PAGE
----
I will tell you how Deal or No Deal changed me. When I got asked to do Deal or No Deal in 2005, my career at that point was waning. In fact, I told you my first love is stand up, ticket sales were a little bit less. I went from playing giant theaters to a couple shows a night to bigger clubs not totally sold out. And then when I got asked to do a game show in 2005, without even hesitation I said “No.” No comedian had even done a game show since Groucho Marx or maybe even Johnny Carson number one. And number two, when you deal with irony and comedy, the game show host was mostly the punchline and not the set-up. And I was thinking of just leaving. Maybe I would do something else for a living, maybe drop in a couple times to local clubs in L.A. just because I needed my fix of stage time. But I was going to quit the business. But when they came to me with Deal or No Deal, I said ‘No’ three times. My wife said to me “You’ve got to do something.” And she made me take the deal. And when I went and did the show, I thought I’d be funny and witty and “Maybe I’ll turn this into some sort of showcase so I can rekindle my career.”
And it turns out, standing there in front of a real person whose life was going to change drastically by doing well on that show, I threw all my comedy and thoughts about me by the wayside, because I saw that there was a glaze that came over contestants that aren’t part of show business and aren’t part of television. They’re standing there on a stage with 15 cameras around them in front of 300 people and all these lights and there’s this glaze. And I didn’t want to distract from them making hopefully a good decision in their life. I changed the cadence of how I talked. So I just started playing the game and talking to them and saying ‘Listen, the offer is $50,000. Do you here me? $50,000 is yours if you hit that button. Or, you have to open up another 4 cases.’ Anyway, I did the shows and I was so embarrassed that I had done nothing. It’s the first time in my career that I didn’t do any comedy, I didn’t recite any lines, I didn’t think there was anything there. So much so that, before it aired, I flew out of America and to some place in the Caribbean that didn’t have any T.V.’s for the premiere of it. And when it aired, I got a call the next morning going ‘This thing went through the roof.’ And then they called me the next morning and it’s even bigger and it’s even bigger. I flew back, and it’s the first time I had a catch phrase. The first person that saw me went ‘Deal or no deal,’ and it became kind of a big craze from 2005 to 2009. And ticket sales in the comedy clubs and theaters and little arenas started blowing up.
And up until then different people knew me as a comedian, different people knew me from St. Elsewhere. People would bet that the same guy from St. Elsewhere was not the same guy who would put a rubber glove on his head. And then there were people who knew me from Bobby’s World, usually young parents of kids but they didn’t know St. Elsewhere and they didn’t watch the stand up comedy. Deal or No Deal was the first thing I did that brought all of that together. And it also gave me the confidence to just be myself and more comfortable and it wasn’t always about the joke but ‘How do I present myself?’ So it taught me more about and gave me more comfort in those quiet moments than I ever had before, just being a comedian or being an actor.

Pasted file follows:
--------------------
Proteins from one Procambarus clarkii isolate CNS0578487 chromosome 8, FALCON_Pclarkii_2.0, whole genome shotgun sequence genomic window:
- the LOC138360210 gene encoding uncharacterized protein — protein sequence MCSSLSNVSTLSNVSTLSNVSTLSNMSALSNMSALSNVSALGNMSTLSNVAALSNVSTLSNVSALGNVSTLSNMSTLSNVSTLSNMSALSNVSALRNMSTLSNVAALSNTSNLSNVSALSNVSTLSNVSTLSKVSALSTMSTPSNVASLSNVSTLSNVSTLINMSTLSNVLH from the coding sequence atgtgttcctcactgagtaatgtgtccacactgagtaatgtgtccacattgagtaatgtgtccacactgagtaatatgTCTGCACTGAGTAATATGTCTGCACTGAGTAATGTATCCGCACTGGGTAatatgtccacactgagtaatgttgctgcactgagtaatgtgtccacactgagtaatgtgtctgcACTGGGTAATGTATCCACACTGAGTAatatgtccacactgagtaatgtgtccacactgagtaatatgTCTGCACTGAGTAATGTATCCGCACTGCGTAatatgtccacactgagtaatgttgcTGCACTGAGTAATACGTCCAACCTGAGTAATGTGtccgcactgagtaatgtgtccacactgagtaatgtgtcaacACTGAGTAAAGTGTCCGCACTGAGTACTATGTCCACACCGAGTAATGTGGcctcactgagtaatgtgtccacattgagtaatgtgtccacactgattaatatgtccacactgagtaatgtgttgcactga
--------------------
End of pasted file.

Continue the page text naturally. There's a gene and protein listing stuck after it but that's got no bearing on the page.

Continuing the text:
Do people come to your show expecting that same exact guy that’s on T.V.? Do you run into that problem?
Well, obviously there’s people who sit down every Monday night and watch AGT with their little kids that will probably show up or try to buy a ticket. I discourage that, and even on the live tickets it says “Must be 18 or over,” and that it could have adult content. Not that I go to be blue, but I don’t want to edit myself and I want it to be real conversation. Also, since the last time that I did my last stand-up special, I accidentally blurted out, this is part of my book, about my OCD and mental health issues. So that also gave me comfort in the last 20 years, being on my little soapbox of removing the stigma. It’s really comfortable for me to stand on a stage and talk about something embarrassing that happened to me or some situation where I might’ve, many years ago, not been so open. Where I’d rather write a joke or make something up rather than making it more personal and about me and embarrassing and about my life and my marriage and my career, as open as I am today.
How do you feel about how the evolution of the stand-up special is? Are there too many stand-up specials?
I don’t know that there’s been an evolution. From day one, I came out here in the mid-70s to California, and I was lucky enough to show up to The Comedy Store each and every night and watch Richard Pryor cobble together what eventually became Live on the Sunset Strip, which I think, to this day, is one of the most seminal stand up specials that exists. And George Carlin did a ton of them, and Kevin Hart is still doing them, and the old Eddie Murphy Raw. I feel good stand-up is good stand-up. If you like the character and you want to listen and they can hold your attention for any amount of time and you relate to it and you can have the audience kind of escape for an hour or two and you can elicit a laugh from strangers and make them relate. Comedy is comedy. And they’re all like the classic stand-up specials that we all have come to know and love.